"Where Should my Content Live?"
Thursday, August 08, 2013

"Where Should my Content Live?" Featured

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It’s no secret that content is king. Not a day goes by where were not busy generating content in some form for our clients. We often here, “where should my content live—Facebook or my website?”

Our general answer is: both. Don’t neglect one over the other; rather, connect them all in ways that make them work together to drive engagement, SEO and consumer education all at once. With the rise of social media, platforms like Facebook, Twitter, Pinterest and Instagram are chipping away at the market share of one of strongest tools in your communication toolbox: your website. With recent stats showing Facebook having more than 1.1 billion users worldwide, it’s certainly tempting to drive your core customer to your Facebook page over your website. Not to mention it’s a lot easier to curate your news and opinions using Twitter.

While we leverage a lot of consumer engagement across many social channels at Tilson, we also like to remind our clients not to forget about the benefits of updating and keeping your website relevant. It’s not only a portal for consumers to learn more about your brand, it’s the first stop most media make when they’re researching your brand for their editorial journey.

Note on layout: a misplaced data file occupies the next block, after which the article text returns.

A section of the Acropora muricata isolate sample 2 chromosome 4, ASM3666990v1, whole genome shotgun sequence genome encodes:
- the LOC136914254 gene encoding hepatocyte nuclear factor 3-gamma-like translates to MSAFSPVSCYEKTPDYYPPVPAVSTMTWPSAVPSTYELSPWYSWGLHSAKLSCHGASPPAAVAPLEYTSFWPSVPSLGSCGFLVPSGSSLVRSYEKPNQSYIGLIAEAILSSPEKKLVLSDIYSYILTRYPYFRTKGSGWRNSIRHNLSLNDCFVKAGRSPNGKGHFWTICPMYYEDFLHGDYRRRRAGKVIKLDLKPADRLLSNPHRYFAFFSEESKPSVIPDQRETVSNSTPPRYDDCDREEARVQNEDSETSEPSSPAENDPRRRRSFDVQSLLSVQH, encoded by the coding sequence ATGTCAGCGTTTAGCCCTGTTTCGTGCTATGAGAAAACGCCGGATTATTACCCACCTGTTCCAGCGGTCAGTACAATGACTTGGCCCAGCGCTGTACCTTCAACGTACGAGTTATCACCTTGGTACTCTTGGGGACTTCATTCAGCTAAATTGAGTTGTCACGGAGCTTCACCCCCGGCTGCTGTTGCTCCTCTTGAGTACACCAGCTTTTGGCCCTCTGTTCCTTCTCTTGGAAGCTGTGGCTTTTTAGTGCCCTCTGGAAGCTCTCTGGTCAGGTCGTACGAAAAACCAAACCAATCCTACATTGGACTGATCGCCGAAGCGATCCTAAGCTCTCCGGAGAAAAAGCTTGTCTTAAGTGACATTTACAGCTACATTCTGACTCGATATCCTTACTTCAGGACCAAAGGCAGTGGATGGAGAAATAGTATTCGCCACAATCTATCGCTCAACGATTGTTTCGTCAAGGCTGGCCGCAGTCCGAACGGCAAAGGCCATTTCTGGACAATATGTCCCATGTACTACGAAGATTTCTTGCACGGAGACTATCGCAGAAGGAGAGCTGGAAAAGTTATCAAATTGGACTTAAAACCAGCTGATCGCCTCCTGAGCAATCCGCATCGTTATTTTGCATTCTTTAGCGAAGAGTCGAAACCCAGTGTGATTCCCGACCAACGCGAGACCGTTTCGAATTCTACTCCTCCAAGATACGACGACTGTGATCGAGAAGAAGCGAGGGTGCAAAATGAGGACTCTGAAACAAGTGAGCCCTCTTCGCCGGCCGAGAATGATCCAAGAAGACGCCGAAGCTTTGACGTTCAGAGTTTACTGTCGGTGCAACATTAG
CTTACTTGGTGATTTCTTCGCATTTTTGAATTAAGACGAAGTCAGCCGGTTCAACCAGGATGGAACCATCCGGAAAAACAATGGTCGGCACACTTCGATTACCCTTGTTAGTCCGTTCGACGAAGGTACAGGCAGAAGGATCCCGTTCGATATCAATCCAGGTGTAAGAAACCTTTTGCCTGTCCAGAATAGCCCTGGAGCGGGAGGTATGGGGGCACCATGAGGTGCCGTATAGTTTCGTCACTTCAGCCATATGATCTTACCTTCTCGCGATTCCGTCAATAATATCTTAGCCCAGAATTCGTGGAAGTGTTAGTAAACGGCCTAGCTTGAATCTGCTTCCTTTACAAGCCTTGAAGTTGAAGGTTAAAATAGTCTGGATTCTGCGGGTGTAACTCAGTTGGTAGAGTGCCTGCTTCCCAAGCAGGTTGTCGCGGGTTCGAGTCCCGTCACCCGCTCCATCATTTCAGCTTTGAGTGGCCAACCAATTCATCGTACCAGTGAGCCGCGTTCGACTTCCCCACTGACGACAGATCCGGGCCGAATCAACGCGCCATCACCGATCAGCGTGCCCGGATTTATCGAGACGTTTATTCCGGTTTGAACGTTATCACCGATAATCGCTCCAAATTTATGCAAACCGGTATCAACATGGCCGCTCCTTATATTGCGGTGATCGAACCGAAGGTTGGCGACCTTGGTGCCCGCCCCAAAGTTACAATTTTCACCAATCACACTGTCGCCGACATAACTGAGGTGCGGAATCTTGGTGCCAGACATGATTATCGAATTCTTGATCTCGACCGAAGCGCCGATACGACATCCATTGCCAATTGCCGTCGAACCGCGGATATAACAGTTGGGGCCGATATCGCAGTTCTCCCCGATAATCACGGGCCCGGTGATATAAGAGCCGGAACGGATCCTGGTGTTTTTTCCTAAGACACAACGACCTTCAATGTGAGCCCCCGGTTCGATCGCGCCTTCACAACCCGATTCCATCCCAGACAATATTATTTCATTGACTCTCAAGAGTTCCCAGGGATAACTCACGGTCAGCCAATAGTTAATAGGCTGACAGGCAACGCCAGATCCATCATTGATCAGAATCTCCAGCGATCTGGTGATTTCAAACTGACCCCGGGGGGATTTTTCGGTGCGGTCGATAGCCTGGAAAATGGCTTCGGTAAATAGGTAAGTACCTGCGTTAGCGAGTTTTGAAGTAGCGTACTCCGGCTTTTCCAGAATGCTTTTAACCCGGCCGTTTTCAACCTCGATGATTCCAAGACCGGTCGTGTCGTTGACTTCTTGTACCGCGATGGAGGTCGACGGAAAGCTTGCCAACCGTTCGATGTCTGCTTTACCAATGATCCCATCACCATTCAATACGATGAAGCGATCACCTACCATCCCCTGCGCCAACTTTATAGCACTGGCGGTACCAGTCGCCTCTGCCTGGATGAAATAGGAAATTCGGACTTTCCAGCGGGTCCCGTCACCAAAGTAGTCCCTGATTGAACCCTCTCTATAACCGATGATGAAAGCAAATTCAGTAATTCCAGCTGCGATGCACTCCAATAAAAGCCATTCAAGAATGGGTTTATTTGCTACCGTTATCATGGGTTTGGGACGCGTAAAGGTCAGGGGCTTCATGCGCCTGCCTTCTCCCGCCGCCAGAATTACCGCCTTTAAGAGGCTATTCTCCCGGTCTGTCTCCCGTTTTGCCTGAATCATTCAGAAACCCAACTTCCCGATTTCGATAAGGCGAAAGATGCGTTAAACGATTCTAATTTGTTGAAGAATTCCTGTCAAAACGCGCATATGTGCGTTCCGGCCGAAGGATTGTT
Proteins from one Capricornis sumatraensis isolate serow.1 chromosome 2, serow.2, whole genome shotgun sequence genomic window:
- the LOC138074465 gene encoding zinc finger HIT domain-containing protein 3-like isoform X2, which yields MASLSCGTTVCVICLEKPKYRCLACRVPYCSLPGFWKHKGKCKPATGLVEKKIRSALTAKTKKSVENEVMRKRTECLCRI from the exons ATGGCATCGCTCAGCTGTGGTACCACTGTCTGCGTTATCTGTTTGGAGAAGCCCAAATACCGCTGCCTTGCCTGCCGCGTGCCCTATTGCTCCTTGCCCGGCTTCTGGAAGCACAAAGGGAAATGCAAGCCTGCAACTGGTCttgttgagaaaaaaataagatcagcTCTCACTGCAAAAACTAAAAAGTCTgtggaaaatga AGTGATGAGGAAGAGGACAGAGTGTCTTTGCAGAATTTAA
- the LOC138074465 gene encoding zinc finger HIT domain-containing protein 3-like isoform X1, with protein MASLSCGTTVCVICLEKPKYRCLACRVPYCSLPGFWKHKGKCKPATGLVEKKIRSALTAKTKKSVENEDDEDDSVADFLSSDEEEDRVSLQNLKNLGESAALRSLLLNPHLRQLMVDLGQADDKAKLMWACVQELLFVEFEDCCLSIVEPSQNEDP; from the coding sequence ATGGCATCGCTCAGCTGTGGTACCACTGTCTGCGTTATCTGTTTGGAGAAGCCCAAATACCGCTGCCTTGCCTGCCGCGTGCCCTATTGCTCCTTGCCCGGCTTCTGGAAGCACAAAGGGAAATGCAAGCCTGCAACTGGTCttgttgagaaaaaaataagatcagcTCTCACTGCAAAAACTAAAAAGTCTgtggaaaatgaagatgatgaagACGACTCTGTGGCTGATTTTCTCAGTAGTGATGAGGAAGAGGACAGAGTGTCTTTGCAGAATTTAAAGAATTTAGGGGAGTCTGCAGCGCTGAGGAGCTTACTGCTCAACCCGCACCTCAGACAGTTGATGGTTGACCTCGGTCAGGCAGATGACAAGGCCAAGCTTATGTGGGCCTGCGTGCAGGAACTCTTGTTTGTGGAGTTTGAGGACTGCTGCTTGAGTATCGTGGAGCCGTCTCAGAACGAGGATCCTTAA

When trying to decide where your content should live, consider these three things:

 

Be Dynamic

Every piece of content you put up on FacebookTwitter and even YouTube should be viewed as dynamic. It will change the moment after you hit submit based on the ability for your followers to immediately comment back and shape the direction of the conversation. Ensuring a team member is paying close attention to every post, tweet and comment will help your brand personality to shine.

 

Keep it Real
The key to transparency is honest dialogue. But what happens when consumer opinion casts a negative light on your brand? We’re often asked about removing or hiding negative posts. Our general rule of thumb is this—the Internet is built for opinion. As long as someone isn’t offending your community or violating your brand’s terms and conditions, we suggest leaving comments in tact. Negative posts often times offer a great opportunity to set the record straight, converting a dissatisfied fan into a happy one.

 

Stay in Control
People believe that social media is free. As with most things, of course, there’s a caveat. Content you put on your website is wholly owned by your brand. Content you put on Facebook, Twitter and most other social platforms, on the other hand, becomes theirs. Be mindful of what you publish where, so if push comes to shove there is no question as to who really owns valuable content, photos and video you’ve spent time and money curating.

 

In the end, smart and meaningful content can live across your website and your social channels. It should all work together to ensure your brand is maximizing all touch points to educate and engage with your consumers in ways that make sense.

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Tracy Tilson

President

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